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U.S. scientists knew little about the impact of uranium mining in the Grand Canyon region before an Obama-era decision shut down new mining claims.

Uranium first was discovered near the national park in the late 1940s and has been subject to boom-and-bust cycles.

Mines opened as prices soared for the radioactive element used for Cold War weaponry and now nuclear power and were then put on standby or closed as prices tanked.

The 20-year ban on new mining claims went into effect in 2012 to slow the flurry of claims and over concern that a water source used by 30 million people in the West could become contaminated. The mining industry asked the Supreme Court last week to review the ban, and President Donald Trump's administration is reviewing a portion of it.

Scientists with the U.S. Geological Survey have been gathering soil samples, testing wells and springs, and collecting toads, rodents and other things to better understand mining's impact. The studies are being done under budget constraints and a Trump administration proposal to cut off funding entirely.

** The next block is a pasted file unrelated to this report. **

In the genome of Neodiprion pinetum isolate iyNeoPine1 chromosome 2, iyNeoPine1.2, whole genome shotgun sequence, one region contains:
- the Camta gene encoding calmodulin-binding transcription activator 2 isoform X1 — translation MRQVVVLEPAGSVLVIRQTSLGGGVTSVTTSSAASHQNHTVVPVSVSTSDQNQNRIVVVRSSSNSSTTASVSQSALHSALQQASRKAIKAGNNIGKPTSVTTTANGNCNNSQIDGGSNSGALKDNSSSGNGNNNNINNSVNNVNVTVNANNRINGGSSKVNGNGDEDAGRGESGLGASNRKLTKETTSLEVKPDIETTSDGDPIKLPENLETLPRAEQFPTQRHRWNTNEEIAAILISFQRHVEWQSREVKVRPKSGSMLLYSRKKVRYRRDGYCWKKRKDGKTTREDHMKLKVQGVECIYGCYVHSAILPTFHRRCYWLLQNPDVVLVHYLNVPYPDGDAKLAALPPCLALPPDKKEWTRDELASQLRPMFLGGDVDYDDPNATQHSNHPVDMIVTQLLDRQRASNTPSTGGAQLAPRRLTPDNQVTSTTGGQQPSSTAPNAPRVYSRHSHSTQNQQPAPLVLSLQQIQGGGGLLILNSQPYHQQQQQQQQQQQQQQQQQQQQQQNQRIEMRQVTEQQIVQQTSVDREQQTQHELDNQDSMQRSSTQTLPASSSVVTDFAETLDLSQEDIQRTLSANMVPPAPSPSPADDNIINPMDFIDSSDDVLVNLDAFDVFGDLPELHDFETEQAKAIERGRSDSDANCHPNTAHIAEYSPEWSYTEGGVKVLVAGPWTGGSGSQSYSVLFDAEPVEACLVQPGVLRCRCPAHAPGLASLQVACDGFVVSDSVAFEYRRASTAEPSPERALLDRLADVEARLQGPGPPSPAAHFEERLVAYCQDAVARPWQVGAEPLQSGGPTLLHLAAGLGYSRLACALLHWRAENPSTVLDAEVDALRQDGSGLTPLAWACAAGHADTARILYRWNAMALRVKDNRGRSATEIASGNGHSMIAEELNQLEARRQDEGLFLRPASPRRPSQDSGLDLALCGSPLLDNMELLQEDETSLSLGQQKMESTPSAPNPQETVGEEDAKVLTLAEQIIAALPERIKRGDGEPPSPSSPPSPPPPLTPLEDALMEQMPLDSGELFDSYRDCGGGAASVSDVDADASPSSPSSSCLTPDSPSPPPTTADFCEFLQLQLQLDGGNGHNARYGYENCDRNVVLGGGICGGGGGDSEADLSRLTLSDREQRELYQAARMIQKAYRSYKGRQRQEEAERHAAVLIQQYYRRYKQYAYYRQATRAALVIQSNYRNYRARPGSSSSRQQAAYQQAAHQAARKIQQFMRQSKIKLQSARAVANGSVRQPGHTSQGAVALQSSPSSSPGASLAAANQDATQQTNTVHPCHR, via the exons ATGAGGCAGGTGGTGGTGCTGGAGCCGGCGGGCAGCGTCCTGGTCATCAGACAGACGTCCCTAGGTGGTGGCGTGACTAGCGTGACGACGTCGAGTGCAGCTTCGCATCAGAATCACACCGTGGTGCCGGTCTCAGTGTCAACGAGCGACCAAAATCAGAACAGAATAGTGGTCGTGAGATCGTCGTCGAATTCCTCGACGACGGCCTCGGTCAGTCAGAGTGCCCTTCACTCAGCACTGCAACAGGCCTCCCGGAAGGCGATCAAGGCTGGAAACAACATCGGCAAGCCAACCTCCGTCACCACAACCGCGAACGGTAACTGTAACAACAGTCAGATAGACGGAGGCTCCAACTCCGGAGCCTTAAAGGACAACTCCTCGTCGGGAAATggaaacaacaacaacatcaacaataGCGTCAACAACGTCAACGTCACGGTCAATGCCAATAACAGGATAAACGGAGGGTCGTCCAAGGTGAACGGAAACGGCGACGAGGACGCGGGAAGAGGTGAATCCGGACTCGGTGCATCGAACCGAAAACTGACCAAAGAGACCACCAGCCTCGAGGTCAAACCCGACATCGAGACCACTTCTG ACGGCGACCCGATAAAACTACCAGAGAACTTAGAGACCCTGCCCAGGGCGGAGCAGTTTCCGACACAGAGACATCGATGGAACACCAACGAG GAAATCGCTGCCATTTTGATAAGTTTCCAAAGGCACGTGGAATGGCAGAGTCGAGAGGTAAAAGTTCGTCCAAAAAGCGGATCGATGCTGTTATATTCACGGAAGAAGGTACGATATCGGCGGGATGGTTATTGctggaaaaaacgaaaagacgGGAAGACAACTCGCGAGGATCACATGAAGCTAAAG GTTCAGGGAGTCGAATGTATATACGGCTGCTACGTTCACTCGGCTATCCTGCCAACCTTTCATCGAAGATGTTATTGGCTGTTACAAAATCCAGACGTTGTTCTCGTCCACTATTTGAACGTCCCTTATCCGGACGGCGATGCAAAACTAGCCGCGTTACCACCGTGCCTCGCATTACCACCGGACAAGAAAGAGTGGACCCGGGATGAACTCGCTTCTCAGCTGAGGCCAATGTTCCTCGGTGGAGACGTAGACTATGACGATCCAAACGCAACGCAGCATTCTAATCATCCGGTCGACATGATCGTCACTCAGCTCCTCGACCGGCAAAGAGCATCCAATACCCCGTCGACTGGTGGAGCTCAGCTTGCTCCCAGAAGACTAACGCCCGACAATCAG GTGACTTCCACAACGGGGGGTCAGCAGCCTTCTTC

Here's a look at the scientists' work:


No sites are actively being mined within the sparsely populated 1 million-acre area north and south of Grand Canyon National Park. The closest to opening is the Canyon Mine, about six miles south of the entrance to the park's popular South Rim. The company that owns it, Energy Fuels Inc., has been digging the mine and ventilation shafts, and says it will mine it only when prices for uranium rise enough to make the effort profitable.

Others sites are being reclaimed or not yet developed.

The uranium is found in cylinder-shaped deposits of broken sedimentary rock.

At high levels of exposure, uranium can cause health problems such as cancer. It can also affect the ability of plants and animals to grow, survive and reproduce.

Scientists say they'll be able to document effects on water, soil and wildlife during the life of a mine but not necessarily at a single site.


Before the ban, the U.S. Geological Survey gathered historical data and found 7 percent of water samples from 430 sites had elevated levels of uranium and other metals. Hydrologist Fred Tillman said nothing showed the levels were directly tied to mining activity, even where concentrations of uranium were the highest....